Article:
banking royal commission

If it's no longer clear to anyone -- perhaps not even himself -- what Malcolm Turnbull stands for, it's not his problem alone any more. His party's ready acceptance of yesterday's package of interventionist measures aimed at power companies shatters what's left of the Liberal Party's credentials as the champion of free markets in Australia. What do the Liberals now stand for, if anything? Breaking up companies, price controls, the re-entry of government into the electricity generation sector.

Business is aghast -- and all the more so because of the looming abandonment of company tax cuts following their defeat in the Senate. Business groups emerged yesterday to slam the policy chaos (carefully leaving the impression that Labor was to blame as much as the Coalition) and lament the proposed new competition regulator powers. The Financial Review and veteran pundits like Matthew Stevens and Tony Boyd are dismayed, as is John Durie at The Oz. How could it have gone so wrong in just three years since Turnbull took over promising a new era of economic reform, liberal policymaking and smart politics?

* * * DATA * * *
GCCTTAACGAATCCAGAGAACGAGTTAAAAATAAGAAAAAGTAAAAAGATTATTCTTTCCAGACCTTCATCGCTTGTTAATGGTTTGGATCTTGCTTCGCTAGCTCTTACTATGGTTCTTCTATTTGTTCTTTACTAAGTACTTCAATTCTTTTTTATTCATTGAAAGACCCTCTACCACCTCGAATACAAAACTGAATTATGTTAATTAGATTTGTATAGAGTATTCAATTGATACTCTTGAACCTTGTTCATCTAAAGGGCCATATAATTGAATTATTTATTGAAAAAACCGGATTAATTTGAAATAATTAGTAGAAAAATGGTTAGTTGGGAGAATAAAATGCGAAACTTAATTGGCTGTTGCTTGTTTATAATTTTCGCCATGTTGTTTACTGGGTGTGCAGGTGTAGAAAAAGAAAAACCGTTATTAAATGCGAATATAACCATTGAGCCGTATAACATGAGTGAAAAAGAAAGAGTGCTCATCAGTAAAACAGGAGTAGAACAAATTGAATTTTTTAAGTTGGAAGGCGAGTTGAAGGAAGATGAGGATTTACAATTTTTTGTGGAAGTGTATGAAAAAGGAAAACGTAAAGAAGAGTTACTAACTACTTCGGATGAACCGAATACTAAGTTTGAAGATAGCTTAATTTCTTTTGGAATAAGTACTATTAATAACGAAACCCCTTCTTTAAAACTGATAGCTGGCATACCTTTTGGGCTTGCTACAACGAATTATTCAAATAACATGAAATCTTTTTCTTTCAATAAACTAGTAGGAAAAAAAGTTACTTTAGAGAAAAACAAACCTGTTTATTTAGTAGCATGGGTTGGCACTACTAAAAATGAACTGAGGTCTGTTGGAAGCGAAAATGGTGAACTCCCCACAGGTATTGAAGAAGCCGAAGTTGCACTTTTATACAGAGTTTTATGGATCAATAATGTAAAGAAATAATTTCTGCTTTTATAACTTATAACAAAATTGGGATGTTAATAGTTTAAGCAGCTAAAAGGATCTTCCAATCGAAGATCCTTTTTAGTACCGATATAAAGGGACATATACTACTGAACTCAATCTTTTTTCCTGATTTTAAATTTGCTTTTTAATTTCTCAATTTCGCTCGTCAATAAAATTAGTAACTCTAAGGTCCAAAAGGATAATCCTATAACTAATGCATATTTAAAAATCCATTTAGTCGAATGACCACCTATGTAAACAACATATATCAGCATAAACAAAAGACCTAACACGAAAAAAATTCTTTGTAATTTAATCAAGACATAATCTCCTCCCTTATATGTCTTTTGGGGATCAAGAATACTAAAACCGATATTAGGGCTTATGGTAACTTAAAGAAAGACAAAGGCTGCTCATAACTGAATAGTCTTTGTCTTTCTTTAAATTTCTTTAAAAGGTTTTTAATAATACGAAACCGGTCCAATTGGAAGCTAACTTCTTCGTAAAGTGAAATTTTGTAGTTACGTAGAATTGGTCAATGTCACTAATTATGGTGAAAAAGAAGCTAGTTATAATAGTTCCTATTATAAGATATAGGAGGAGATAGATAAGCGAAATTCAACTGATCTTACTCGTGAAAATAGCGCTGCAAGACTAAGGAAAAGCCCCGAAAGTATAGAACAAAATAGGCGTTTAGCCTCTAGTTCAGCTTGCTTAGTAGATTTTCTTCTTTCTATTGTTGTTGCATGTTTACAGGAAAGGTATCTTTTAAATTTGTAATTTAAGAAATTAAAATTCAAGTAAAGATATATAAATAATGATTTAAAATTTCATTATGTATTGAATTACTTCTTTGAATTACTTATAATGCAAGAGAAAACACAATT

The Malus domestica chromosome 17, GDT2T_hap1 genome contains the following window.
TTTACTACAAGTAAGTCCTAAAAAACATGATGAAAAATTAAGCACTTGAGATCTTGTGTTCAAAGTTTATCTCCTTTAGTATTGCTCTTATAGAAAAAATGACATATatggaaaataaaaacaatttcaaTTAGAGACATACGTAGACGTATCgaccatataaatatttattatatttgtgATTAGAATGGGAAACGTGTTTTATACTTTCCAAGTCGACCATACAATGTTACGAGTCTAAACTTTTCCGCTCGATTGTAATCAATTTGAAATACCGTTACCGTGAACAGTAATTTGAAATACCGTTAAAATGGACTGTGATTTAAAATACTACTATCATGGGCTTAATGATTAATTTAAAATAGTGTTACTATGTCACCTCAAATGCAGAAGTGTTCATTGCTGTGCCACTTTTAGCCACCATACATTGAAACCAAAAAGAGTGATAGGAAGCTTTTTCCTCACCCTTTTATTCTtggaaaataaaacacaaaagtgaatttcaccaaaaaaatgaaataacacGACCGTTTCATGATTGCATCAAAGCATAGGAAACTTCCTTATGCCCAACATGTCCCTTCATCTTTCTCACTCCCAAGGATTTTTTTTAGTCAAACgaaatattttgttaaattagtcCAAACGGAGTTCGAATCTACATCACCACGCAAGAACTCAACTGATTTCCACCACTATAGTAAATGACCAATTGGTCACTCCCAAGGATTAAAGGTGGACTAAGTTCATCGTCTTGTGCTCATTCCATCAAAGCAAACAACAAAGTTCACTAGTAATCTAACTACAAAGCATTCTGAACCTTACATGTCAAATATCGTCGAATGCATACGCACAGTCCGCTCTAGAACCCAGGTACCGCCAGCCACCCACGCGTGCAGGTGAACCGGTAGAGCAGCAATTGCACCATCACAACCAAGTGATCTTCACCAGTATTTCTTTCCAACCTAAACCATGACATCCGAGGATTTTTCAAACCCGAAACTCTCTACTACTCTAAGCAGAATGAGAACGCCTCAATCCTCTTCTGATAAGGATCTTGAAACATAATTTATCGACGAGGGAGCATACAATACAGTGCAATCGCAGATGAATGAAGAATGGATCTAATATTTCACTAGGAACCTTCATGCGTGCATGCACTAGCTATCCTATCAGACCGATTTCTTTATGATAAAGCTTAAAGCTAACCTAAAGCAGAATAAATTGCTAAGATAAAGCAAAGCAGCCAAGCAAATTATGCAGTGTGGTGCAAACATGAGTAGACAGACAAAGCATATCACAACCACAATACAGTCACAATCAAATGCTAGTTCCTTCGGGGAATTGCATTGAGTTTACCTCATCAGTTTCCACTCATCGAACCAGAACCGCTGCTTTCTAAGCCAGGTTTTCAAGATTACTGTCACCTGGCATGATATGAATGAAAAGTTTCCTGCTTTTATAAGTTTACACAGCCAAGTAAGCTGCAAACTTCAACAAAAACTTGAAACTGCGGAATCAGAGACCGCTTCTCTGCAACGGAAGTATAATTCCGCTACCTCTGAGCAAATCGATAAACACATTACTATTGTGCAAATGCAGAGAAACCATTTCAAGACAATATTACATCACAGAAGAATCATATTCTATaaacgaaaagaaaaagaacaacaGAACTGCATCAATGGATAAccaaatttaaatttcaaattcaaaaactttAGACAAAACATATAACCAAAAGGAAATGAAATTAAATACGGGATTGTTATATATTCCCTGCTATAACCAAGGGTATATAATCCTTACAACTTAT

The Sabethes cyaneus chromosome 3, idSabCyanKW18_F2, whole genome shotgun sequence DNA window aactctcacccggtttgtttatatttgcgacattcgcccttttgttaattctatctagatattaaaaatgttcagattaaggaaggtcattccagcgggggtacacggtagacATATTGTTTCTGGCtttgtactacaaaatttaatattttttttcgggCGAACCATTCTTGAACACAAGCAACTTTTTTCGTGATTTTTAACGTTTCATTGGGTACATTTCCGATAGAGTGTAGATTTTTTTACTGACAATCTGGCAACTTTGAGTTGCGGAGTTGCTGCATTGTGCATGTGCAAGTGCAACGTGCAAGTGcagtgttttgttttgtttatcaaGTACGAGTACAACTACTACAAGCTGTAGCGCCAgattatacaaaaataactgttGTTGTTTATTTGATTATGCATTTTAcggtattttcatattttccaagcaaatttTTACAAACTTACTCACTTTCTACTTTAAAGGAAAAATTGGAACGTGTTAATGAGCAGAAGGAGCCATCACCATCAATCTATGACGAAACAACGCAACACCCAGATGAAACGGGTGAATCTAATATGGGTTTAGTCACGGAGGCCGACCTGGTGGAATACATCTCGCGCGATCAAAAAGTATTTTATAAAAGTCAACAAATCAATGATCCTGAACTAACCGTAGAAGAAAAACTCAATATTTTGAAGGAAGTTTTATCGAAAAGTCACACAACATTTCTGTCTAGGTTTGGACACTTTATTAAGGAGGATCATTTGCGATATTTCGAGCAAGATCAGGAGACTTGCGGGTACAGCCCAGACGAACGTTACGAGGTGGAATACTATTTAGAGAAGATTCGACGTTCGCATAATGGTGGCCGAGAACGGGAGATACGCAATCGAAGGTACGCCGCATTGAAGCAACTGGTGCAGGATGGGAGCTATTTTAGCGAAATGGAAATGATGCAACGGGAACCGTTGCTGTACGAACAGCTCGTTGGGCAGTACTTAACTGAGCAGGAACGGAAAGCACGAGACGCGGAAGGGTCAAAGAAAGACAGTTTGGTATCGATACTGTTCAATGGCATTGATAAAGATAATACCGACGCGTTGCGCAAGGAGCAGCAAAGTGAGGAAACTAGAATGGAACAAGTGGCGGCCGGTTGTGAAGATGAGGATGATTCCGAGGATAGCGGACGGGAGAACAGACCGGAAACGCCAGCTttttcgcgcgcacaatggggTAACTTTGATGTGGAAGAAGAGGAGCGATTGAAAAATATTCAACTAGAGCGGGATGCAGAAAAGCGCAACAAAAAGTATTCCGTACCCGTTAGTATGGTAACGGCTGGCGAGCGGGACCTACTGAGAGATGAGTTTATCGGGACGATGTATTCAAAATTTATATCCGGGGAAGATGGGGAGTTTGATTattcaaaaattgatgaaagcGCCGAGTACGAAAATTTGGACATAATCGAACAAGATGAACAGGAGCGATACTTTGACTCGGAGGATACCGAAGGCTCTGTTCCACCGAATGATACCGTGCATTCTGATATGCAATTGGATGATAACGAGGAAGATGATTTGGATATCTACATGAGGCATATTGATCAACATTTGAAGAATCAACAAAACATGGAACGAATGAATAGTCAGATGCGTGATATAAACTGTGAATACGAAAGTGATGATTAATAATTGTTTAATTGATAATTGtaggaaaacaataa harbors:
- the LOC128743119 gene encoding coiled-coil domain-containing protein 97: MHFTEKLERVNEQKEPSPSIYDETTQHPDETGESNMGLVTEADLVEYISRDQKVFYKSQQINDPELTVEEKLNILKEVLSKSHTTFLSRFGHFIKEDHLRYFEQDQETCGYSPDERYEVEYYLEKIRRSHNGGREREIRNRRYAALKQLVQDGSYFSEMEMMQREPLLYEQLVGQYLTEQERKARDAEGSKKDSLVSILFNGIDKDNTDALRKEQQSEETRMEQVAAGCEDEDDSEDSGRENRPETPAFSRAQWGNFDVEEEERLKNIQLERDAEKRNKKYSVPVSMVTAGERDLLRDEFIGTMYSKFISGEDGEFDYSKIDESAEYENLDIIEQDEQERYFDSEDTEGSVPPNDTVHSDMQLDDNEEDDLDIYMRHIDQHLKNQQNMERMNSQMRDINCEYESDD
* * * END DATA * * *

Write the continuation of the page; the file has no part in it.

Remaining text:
Much of the blame lies, yes, with Tony Abbott and his tiny band of malcontents who, like Kevin Rudd was, are prepared to rip their own party apart and set back the cause of good policy for the sake of their own egos. As Abbott correctly notes, though, at least he does his destruction in full public view, unlike the gutless Rudd. And yes much of the blame also lies with old white male climate denialists in the Coalition who won't accept any climate action of any kind.